A second opinion was obtained from a specialist in Australia and he concurred with the slow relapse. His suggestion was to commence an alternative therapy consisting of 50 mg, alternate day Prednisone and add Thalidomide. I have started the Prednisone but I am currently awaiting approval from the health Authority on the use of Thalidomide.

January 2000 - I commenced 200mg Thalidomide with the Prednisone and Interferon in mid January. After 4 weeks the Thal was escalated to 300mg and a further 2 weeks later to 400 mg. Finally 4 weeks later I increased to 600 mg. However my IgA continued to rise, fortunately from a low level of 5.5 g/l in January 2000 to 10.9 g/l in late June 2000. It was apparent that this combination of drugs was not working and that I was suffering from all the usual side effects of Thalidomide, most noticeably slight peripheral neuropathy in my feet, mild fatigue and a slowing of my thought processes. The decision was made to stop the Thalidomide in June 2000 and I continued with just alternate day 50 mg Prednisone and 6mIU Interferon 3 times a week. Strangely enough over the next few months I noted a gradual decrease in my IgA of 25%. Coincidence or not after stopping the Thal? My health remained stable throughout the remainder of the year but the peripheral neuropathy remained.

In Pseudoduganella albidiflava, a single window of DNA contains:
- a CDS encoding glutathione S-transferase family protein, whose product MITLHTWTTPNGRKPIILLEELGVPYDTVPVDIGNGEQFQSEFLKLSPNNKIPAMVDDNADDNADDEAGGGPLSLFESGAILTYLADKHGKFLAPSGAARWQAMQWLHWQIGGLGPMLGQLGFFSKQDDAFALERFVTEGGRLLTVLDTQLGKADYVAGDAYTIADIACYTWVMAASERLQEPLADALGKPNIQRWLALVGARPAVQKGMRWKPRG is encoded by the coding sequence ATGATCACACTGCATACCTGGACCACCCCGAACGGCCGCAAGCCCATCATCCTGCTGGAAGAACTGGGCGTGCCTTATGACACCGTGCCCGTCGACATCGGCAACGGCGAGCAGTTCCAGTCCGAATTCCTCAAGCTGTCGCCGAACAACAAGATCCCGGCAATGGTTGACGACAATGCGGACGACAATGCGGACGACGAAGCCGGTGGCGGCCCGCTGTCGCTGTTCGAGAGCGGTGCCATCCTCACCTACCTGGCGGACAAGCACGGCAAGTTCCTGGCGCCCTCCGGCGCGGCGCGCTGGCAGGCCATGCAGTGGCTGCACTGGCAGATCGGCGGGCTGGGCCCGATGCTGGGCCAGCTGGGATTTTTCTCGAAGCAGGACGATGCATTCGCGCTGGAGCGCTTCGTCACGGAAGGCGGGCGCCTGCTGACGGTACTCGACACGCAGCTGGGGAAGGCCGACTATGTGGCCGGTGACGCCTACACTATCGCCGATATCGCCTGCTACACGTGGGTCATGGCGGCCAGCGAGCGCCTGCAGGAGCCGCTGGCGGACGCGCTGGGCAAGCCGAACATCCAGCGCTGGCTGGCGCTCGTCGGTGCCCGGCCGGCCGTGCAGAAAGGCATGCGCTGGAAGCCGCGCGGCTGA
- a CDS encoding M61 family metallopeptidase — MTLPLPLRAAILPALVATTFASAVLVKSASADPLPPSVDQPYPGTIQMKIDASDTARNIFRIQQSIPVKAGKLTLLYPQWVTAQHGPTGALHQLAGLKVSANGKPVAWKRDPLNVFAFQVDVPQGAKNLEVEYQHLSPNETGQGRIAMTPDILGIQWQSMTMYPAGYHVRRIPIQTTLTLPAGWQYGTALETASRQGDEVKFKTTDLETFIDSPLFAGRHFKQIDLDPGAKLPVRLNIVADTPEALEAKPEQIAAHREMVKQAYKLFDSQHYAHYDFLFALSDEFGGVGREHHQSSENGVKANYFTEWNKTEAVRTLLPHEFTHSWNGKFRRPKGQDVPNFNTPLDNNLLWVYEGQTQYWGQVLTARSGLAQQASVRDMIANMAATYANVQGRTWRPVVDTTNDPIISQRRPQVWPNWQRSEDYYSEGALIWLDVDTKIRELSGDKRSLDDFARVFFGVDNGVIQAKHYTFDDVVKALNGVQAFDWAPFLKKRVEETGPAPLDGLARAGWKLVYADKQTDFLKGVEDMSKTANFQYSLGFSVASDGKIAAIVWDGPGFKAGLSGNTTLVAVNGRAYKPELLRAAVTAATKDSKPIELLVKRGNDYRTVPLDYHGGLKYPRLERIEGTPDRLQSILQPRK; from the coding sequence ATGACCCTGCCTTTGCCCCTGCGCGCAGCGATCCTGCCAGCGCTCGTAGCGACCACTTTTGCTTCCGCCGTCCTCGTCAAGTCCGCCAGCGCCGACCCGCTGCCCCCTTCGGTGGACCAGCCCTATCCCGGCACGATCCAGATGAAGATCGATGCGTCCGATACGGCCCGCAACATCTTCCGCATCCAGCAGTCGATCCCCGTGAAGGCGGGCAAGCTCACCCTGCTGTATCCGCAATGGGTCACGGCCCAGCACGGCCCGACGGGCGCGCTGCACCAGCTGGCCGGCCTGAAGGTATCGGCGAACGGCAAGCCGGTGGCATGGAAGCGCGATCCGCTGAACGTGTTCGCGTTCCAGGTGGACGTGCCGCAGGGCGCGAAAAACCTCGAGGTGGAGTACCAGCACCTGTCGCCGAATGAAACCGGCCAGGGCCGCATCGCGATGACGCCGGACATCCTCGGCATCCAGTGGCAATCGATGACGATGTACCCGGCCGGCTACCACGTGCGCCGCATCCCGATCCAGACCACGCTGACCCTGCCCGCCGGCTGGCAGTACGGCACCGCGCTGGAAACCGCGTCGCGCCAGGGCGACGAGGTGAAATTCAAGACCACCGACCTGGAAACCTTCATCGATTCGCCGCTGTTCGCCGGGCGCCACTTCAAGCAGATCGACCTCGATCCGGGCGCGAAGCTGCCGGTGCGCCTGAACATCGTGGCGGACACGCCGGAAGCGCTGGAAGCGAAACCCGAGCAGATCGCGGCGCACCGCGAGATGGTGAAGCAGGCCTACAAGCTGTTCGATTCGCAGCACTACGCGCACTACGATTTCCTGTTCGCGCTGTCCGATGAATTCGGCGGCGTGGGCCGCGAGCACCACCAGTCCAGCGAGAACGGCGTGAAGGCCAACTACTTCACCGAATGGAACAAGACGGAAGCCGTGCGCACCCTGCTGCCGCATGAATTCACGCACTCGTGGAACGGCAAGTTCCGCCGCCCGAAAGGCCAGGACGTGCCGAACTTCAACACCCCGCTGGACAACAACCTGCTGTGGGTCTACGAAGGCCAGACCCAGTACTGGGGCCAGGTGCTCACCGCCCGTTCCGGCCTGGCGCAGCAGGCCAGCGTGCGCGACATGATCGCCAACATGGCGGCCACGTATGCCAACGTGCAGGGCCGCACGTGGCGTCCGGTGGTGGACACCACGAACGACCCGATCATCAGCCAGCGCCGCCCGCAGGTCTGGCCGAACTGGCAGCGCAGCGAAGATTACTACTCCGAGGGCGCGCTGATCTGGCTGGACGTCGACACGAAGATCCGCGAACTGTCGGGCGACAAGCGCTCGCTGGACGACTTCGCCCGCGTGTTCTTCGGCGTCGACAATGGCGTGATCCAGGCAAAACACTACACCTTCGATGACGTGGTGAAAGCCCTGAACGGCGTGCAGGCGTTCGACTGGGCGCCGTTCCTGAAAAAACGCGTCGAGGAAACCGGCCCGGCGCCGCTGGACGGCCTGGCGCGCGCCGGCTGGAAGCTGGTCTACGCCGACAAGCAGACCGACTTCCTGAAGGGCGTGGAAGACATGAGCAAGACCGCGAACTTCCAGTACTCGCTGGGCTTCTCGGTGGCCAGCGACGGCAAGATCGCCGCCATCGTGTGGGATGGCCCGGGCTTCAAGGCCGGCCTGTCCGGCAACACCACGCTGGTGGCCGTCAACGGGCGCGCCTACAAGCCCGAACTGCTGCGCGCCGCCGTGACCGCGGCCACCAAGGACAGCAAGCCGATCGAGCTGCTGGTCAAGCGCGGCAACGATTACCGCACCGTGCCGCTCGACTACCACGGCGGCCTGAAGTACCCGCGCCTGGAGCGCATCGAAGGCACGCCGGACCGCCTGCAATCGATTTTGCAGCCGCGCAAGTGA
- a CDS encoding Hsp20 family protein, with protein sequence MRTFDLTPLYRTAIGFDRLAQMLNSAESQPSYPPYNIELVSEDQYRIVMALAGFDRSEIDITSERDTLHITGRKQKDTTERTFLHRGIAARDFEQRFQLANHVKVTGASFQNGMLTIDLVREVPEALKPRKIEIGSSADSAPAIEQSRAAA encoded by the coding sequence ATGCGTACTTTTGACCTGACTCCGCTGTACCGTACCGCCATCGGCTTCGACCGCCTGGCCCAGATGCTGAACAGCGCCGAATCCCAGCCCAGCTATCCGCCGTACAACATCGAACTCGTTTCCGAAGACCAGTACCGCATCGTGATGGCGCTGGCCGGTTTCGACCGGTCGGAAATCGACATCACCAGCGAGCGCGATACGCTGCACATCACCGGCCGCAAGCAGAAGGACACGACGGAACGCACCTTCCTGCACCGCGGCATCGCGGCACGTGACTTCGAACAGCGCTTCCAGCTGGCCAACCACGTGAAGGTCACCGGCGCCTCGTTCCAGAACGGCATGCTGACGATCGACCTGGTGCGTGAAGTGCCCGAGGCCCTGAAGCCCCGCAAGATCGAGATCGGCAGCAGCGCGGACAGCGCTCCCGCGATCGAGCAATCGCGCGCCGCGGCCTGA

May 2001 - In May 2001 my IgA showed the first signs of rising again. It was now 12.9 g/l, a month later it had risen to 18.2 g/l. By mid July it was 22.9 g/l and in an effort to halt the rise, it had been decided to stop the Interferon and add pulsed Dexamethasone at 40 mg once a week in addition to alternate day 50mg Prednisone. I experienced incredible and painful cramping in my lower legs on this combination. The addition of dex had little effect at all and a month later in early August my IgA was now 33.7 g/l. In consultation with my haematologist in New Zealand I arranged an appointment in early August 2001 with Prof. Doug Joshua, a Myeloma expert in Sydney, who is also on the IMF Board of Scientific Advisors. Prof. Joshua wanted me to stop the dexamethasone immediately as in his opinion I was taking too many steroids. He felt that further chemotherapy was warranted and suggested D-PACE, a combination of Dexamethasone, cyclophosphamide, adriamycin, cisplatin, and etopiside. Arkansas had been using a modified version with some success called DT-PACE where Thal was added, but given my previous lack of response to Thal and the neuropathy I had developed, I felt that using Thal would be pointless. I had my third Hickman catheter fitted and I commenced the 4 day continuous infusion of D-PACE as an inpatient in Christchurch in late August/early September 2001. My IgA at day 26 from commencement was 33.8 g/l. Essentially this was no change from the level prior to starting the infusion. It was decided to proceed with another cycle in early October. At day 40 in mid November my IgA was 39.8 g/l. Quite clearly D-PACE was not working for me and I could see no point in continuing pouring ineffective chemicals into my body for no benefit.